The Washington Nationals expressed concern today over the latest physical setback for rookie pitching phenom Stephen Strasburg, but maintained they are positive about his long-term stability.
"He is experiencing some discomfort and that is never something you want for a player, of course," said Nationals general manager Mike Rizzo. "However, most of the pain seems to be centralized in a huge elbow tumor he has suddenly developed, so it's nothing structurally wrong, which is an obvious relief."
The Nationals discovered the elbow tumor during an MRI on Strasburg's strained forearm, but it had been quite visible for several days, protruding off of his right elbow to the size of a watermelon. The team hopes the tumor can be easily removed with out-patient surgery, although that surgery will present some complications as Strasburg developed hemophilia on Tuesday. He also must now breathe pure oxygen at all times due to Strasburg Syndrome, a newly-discovered lung disease affecting Stephen Strasburg.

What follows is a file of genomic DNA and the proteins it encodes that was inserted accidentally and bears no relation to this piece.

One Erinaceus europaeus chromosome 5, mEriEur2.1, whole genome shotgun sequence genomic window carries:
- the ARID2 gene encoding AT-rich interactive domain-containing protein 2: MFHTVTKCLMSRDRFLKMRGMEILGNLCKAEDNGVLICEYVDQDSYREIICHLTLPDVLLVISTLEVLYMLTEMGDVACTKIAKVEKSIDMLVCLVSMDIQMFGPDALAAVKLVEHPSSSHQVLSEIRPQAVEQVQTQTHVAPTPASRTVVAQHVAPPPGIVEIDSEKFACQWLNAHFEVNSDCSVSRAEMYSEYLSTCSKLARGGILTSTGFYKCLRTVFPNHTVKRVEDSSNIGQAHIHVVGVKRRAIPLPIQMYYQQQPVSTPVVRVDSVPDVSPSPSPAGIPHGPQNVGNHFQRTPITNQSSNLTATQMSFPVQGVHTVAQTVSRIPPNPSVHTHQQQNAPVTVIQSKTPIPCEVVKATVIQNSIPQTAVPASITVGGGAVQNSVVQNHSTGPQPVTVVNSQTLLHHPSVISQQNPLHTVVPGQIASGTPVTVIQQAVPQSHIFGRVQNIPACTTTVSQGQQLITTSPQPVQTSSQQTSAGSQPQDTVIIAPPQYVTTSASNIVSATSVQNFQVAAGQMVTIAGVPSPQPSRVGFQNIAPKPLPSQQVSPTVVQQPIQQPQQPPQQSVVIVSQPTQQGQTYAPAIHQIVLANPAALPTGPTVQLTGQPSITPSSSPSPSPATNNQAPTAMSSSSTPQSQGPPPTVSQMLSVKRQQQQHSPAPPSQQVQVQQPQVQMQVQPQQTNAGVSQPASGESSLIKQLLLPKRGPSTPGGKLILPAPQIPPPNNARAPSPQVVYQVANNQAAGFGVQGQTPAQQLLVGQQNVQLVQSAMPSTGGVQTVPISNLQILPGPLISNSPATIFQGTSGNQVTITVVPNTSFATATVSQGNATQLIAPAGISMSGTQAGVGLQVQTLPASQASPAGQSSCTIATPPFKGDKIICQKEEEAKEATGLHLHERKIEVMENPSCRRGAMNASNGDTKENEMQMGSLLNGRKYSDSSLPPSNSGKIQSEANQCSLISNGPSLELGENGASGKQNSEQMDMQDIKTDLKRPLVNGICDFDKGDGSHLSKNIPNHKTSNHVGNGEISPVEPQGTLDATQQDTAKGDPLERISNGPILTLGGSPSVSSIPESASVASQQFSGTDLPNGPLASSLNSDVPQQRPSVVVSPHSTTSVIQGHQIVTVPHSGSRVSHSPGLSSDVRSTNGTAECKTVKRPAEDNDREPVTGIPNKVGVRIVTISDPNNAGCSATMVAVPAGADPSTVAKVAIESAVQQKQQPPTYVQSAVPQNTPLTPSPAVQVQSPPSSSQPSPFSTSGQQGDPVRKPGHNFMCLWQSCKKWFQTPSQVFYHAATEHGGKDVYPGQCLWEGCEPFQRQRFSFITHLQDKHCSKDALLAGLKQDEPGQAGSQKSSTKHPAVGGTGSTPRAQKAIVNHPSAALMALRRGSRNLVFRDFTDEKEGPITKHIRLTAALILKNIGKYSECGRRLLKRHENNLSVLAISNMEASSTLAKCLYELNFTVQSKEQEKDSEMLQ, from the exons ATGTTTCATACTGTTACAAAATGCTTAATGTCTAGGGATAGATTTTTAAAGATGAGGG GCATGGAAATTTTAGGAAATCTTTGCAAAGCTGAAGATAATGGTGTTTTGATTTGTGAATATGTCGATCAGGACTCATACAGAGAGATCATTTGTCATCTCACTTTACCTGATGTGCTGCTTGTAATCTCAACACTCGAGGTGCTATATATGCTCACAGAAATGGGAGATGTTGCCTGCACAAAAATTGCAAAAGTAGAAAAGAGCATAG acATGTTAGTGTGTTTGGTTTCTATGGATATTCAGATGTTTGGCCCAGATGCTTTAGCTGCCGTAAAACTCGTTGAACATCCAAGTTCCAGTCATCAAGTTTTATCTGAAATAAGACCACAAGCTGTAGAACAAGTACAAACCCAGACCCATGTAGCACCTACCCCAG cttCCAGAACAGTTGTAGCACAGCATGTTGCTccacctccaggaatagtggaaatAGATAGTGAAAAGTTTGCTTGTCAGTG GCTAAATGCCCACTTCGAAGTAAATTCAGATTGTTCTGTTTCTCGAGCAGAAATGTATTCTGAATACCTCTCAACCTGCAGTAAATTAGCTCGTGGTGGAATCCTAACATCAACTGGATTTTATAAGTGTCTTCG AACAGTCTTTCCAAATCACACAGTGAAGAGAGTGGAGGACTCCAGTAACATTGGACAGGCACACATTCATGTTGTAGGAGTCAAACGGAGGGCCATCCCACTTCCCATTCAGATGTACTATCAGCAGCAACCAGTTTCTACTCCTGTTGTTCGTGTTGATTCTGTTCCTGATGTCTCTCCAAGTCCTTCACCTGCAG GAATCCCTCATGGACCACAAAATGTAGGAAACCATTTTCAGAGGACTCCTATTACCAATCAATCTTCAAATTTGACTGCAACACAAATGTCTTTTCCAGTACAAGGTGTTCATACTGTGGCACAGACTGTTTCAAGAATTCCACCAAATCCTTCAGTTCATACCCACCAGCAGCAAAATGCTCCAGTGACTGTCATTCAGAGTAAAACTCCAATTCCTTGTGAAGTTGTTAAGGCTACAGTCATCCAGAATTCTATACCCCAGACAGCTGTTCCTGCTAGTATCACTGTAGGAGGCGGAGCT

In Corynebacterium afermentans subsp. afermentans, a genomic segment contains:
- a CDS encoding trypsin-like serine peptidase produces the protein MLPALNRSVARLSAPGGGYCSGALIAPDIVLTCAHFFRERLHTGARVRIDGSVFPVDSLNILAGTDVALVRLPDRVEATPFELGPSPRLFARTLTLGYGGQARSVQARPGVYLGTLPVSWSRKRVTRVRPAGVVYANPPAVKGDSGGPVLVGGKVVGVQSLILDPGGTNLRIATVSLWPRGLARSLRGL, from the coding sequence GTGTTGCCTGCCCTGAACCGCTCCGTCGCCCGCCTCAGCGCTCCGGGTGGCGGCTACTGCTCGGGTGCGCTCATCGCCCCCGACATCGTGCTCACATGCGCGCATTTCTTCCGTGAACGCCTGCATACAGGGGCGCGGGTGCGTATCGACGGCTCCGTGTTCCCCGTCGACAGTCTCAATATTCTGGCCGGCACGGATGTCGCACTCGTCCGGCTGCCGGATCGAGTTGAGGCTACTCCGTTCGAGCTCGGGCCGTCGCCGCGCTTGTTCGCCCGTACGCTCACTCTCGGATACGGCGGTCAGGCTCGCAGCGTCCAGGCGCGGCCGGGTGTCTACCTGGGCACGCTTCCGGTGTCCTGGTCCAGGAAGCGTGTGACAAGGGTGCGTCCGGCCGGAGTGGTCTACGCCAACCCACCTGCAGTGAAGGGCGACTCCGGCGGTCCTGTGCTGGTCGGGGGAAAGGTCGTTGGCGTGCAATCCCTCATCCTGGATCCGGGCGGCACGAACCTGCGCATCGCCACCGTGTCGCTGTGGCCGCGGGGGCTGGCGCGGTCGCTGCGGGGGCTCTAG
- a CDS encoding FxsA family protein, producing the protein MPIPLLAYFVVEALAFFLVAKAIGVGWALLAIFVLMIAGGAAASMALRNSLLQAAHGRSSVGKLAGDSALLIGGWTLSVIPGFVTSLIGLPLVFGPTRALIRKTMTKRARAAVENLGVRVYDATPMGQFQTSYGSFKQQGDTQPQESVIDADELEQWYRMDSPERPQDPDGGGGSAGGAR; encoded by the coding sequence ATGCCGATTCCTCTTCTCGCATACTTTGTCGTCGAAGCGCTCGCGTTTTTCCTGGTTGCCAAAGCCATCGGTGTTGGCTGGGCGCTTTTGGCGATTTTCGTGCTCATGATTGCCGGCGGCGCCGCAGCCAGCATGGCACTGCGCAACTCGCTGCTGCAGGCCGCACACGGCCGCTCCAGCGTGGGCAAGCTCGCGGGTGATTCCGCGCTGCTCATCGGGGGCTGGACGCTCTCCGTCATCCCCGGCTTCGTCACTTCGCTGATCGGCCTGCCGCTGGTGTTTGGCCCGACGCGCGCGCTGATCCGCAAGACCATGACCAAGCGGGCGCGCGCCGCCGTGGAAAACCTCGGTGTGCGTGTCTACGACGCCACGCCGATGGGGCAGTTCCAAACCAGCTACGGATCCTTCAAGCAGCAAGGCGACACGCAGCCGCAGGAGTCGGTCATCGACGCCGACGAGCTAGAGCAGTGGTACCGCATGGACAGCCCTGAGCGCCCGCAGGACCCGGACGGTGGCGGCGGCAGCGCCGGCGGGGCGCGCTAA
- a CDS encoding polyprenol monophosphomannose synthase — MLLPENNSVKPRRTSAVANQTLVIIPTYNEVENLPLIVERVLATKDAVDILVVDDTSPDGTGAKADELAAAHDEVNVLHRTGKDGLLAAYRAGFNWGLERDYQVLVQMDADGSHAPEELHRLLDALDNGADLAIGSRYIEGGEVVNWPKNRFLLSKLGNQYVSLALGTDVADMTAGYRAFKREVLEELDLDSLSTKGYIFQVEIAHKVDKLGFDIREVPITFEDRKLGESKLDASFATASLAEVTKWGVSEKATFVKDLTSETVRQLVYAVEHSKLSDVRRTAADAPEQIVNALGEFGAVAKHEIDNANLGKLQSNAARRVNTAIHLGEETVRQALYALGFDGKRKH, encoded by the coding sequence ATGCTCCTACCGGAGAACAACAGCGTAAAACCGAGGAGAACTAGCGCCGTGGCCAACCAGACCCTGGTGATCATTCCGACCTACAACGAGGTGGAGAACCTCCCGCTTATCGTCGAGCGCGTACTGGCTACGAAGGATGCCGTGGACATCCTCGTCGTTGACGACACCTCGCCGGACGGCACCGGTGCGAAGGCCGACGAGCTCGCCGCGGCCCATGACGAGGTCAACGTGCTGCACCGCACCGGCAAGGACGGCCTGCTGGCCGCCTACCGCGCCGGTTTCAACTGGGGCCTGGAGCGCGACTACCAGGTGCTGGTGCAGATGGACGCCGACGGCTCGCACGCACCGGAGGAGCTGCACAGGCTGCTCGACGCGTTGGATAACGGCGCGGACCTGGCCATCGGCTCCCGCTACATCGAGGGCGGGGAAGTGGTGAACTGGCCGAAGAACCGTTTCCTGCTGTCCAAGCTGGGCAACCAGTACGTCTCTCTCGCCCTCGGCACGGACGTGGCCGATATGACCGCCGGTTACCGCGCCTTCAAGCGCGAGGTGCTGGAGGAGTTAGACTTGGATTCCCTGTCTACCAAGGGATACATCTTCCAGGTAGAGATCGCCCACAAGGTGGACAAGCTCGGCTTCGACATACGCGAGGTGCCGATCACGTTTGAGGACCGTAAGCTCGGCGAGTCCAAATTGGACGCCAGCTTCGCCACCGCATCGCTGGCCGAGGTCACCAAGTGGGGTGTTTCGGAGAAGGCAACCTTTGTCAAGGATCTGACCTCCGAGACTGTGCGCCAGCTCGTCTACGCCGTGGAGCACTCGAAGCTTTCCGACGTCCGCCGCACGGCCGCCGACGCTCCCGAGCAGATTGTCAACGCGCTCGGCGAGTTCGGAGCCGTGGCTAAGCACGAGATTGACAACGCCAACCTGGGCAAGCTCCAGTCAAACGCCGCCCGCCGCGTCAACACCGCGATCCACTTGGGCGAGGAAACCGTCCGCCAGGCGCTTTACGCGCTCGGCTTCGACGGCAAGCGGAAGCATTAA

"These are typical injuries for a young pitcher throwing significant innings for the first time in his career," said Rizzo. "The fact of the matter is that we were planning to limit his work down the stretch anyway, so everything is in line with our plan."
Rizzo then excused himself to continue administering mouth-to-mouth resuscitation to the flame-throwing rookie in hopes Strasburg can make his next scheduled start.